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December 21, 2014

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Road Projects:

Legislative committee approves $100 million bond sale for Project Neon property

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Justin M. Bowen

Project Neon will widen Interstate 15 between the Spaghetti Bowl and Sahara Avenue and will add a new ramp to connect the U.S. 95 HOV lanes with the I-15 express lanes.

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The Legislative Interim Finance Committee on Monday approved the sale of $100 million in bonds to buy property along Interstate 15 for Project Neon in Clark County, but many lawmakers are still raising questions about the financing.

Project Neon will widen I-15 from Sahara Avenue to the Spaghetti Bowl and make major changes to the arterial streets in the area.

Hours before the debate in the legislative committee, the Nevada Transportation Board approved a $453,650 three-year contract with Chapman Law Firm of Las Vegas to handle condemnation cases that would allow for acquisition of property for Project Neon.

In the finance committee meeting, Nevada Assembly Speaker Marilyn Kirkpatrick, D-North Las Vegas, said $100 million has already been spent for right of way for the project but posed questions about who will be paying the future costs of the $1.3 billion project, which is being undertaken to relieve traffic congestion and reduce accidents.

When the project is completed, Transportation Director Rudy Malfabons aid, the state will be committed to $34 million a year to pay for future bonds that finance the program.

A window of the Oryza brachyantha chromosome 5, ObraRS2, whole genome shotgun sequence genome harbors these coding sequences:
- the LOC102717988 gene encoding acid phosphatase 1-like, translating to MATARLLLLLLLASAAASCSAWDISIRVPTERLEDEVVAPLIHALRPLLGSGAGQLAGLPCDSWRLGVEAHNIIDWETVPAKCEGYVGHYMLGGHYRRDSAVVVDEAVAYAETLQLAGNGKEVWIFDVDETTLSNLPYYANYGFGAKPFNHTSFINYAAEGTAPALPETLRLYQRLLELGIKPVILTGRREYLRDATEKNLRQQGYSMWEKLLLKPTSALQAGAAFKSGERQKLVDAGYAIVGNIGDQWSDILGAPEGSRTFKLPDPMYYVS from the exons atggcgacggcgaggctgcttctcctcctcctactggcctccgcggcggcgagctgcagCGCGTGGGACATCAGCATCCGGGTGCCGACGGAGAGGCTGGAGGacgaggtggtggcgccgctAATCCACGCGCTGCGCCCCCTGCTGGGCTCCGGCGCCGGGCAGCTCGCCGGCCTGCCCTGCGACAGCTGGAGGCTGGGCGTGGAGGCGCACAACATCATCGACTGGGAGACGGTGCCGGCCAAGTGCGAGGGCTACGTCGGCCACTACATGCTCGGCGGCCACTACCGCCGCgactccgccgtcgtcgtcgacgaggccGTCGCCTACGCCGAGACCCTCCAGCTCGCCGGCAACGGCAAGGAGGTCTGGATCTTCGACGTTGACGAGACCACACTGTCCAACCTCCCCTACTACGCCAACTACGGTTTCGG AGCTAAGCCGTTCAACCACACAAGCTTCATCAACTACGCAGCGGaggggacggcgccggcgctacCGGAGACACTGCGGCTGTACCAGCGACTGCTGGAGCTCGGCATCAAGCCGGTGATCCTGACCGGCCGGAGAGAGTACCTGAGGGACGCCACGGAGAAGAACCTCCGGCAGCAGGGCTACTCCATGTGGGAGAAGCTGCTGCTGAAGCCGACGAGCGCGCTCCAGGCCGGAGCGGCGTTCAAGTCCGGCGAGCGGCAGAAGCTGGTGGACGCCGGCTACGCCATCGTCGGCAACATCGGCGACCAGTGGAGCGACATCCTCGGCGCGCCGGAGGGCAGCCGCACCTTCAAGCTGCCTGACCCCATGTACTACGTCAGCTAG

Committee members, although expressing support, were concerned that other parts of the state might be shortchanged on road funding because of the cost of Project Neon. But Malfabon said he was comfortable with funding for projects all throughout Nevada.

The committee told Malfabon it wants more information on the financing, which along with building and maintaining the road, is to be undertaken by a a private company.

Malfabon promised to give the committee briefings on future movement on the project. He opposed delaying the authorization of the bond sale, saying there has been a "significant increase in property values."

Assemblyman Cresent Hardy, R-Boulder City, said delaying the sale of the bonds would mean an increase in costs of 15-20 percent because of raising property prices.

Nevada Senate Minority Leader Michael Robertson, R-Las Vegas, said a delay would postpone the hiring of 6,000-8,000 workers for construction.

"This will not affect other projects in the state," he said.

The $100 million in bonds will be paid off with annual payments of $7 million for 20 years.

Before making the motion for approval, Kirkpatrick said all her questions have not been answered but that the Transportation Department needs to move forward. She said she would be a "hound dog," and "if one penny is misspent, I will find it."

The lone dissenting vote came from Assemblywoman Maggie Carlton, D-Las Vegas.

"I want answers before I vote, she said. "This is spending money we don't have."

The bond sale must still be approved by the Nevada Board of Finance.

Kirkpatrick also complained during the finance committee meeting about the problems on Blue Diamond Road, where three persons have been killed recently. Malfabon said he is meeting with local lawmakers to use some money to remedy the problem.

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